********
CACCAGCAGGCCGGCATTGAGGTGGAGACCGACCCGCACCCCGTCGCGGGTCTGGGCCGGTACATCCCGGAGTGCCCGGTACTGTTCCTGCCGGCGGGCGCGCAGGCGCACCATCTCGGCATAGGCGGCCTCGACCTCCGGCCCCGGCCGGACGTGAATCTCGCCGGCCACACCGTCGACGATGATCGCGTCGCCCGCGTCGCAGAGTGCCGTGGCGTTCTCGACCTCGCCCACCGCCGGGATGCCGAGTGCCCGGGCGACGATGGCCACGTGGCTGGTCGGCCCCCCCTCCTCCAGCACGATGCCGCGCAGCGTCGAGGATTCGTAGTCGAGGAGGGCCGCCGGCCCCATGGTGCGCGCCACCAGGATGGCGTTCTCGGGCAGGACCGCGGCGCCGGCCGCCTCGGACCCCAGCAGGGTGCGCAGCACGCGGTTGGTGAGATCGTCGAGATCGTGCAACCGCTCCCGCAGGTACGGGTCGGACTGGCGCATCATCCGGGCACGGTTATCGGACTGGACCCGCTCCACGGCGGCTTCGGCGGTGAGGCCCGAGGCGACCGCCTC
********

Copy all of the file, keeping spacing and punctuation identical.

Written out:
CACCAGCAGGCCGGCATTGAGGTGGAGACCGACCCGCACCCCGTCGCGGGTCTGGGCCGGTACATCCCGGAGTGCCCGGTACTGTTCCTGCCGGCGGGCGCGCAGGCGCACCATCTCGGCATAGGCGGCCTCGACCTCCGGCCCCGGCCGGACGTGAATCTCGCCGGCCACACCGTCGACGATGATCGCGTCGCCCGCGTCGCAGAGTGCCGTGGCGTTCTCGACCTCGCCCACCGCCGGGATGCCGAGTGCCCGGGCGACGATGGCCACGTGGCTGGTCGGCCCCCCCTCCTCCAGCACGATGCCGCGCAGCGTCGAGGATTCGTAGTCGAGGAGGGCCGCCGGCCCCATGGTGCGCGCCACCAGGATGGCGTTCTCGGGCAGGACCGCGGCGCCGGCCGCCTCGGACCCCAGCAGGGTGCGCAGCACGCGGTTGGTGAGATCGTCGAGATCGTGCAACCGCTCCCGCAGGTACGGGTCGGACTGGCGCATCATCCGGGCACGGTTATCGGACTGGACCCGCTCCACGGCGGCTTCGGCGGTGAGGCCCGAGGCGACCGCCTC